By William J. Bratton
I am a police reformer and have been since I was promoted to the rank of sergeant in the Boston Police Department in 1975. There were many good cops in Boston in those days, but there was also an insular culture that had some racist, brutal, corrupt and lazy elements. I was motivated to advance in rank to get above the bad actors and to try to do something about them. I had a vision of policing, shared by others of my generation, that looked beyond the stultifying bureaucracy, the curdled cynicism and the sheer indifference that characterized a lot of police work then.
A few years later, as a lieutenant, I helped to develop an early community-policing pilot project in the Fenway neighborhood. Those of us involved wanted to break out of the blue cocoon surrounding policing and work closely with neighborhood residents to protect their communities.
I have carried those experiences and ambitions to the six police departments I have been privileged to lead. In each case, I have worked to change the culture and reach and motivate the officers, connect with the community and reduce crime. My best work in motivating cops was probably in the New York City Transit Police in 1990 and 1991; my best crime fighting, in the New York Police Department in 1994 and 1995; and my best community work, in the Los Angeles Police Department from 2002 to 2009.
The opportunity to come back to New York for a second time awakened the old ambitions, and working with a superlative team at the department and having the unstinting support of Mayor Bill de Blasio, I tried to fold everything I had learned over the years into a reform package that would revitalize a great police agency.
There are police reformers from outside the profession who think that changing police culture is a matter of passing regulations, establishing oversight bodies and more or less legislating a new order. It is not. Such oversight usually has only marginal impact. What changes police culture is leadership from within.
You have to understand the police and their worldview. Officers now live in a transparent world, with continual monitoring by cellphones, dashboard cameras and body cameras, which sometimes reveal genuine wrongdoing but also can lead to second-guessing of officers’ actions by politicians and the public. You have to show them you care about them, their safety, job satisfaction and careers. And you have to prove it by making fundamental changes in management, equipment, working conditions, training, discipline and operations.
Then you have to motivate other leaders in the organization to share your vision and sense of urgency. You have to reach out to the idealist who lives in the heart of many a cynical cop, the officer who joined the police to help people and make a better world. This is a profession in which you can have a life of significance, a life that matters.
Here is how we have worked to reform from within.
We remade the training regimen. Instead of new officers patrolling high-crime “impact zones,” without introduction to those neighborhoods, new officers do six months of field training and work with more than 800 community partners citywide. For veteran officers, training now includes three full days of instruction in de-escalating confrontations and treating people, including criminals, with respect and fairness. In the subway and elsewhere, we are applying a less arrest-driven approach to calming and controlling emotionally disturbed people and agitated substance abusers, as well as matching the variety of homeless people with the services they need, rather than time in jail.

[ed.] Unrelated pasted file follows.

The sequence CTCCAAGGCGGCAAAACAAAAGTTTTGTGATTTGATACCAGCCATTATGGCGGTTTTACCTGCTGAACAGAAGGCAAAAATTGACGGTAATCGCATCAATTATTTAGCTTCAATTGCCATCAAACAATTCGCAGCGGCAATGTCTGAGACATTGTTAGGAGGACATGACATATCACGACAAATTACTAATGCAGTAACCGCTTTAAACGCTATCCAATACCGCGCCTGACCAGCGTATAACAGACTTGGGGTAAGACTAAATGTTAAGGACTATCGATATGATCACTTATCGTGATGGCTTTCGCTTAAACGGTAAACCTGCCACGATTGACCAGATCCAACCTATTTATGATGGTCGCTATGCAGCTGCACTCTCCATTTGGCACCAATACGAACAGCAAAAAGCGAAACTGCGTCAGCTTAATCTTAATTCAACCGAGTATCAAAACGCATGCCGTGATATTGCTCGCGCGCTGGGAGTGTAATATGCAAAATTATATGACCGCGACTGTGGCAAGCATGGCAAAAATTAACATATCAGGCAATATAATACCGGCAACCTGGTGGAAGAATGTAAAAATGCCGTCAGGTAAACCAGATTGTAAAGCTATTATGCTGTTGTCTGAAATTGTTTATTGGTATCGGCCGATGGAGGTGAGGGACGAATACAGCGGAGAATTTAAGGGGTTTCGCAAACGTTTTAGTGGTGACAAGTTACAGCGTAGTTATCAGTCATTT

We have renewed and improved every aspect of police technology and taken the giant step of putting a smartphone in the hands of all police officers so they have faster and more complete information about breaking situations, thus cutting response times and greatly increasing situational awareness.
Challenged by the Islamic State and its bloody attacks in Europe and lone wolf attacks here at home, we have expanded the counterterrorism capabilities built by Commissioner Raymond W. Kelly. The new Critical Response Command fields more than 500 highly trained, fully equipped counterterror officers who can respond, if necessary, to simultaneous attacks all across the city.
Last, we are transforming the patrol model. The old one, with most officers running from service call to service call, left no time to work closely with residents. The public was alienated from the cops, and vice versa.
The neighborhood-based policing program, which will be in half of the precincts and all of public housing police service areas by October, is designed to set things right. Anchored in specific areas instead of answering calls across entire precincts, officers are being given the time, training, resources and encouragement to work with community members at problem solving.
By localizing police service, we are breaking down barriers and building trust with truly productive partnerships. We are also changing the police culture by orienting the daily work of officers toward service and communications. My successor as commissioner, James P. O’Neill, was the principal architect of this plan, and he will bring it to full flower.
My youthful vision of neighborhood policing on the streets of Boston’s Fenway as I began my career is becoming a reality on the streets of New York as I end it.
William J. Bratton has led six police departments during his four-decade year career in law enforcement. He retired from his second stint running the New York City Police Department on September 16.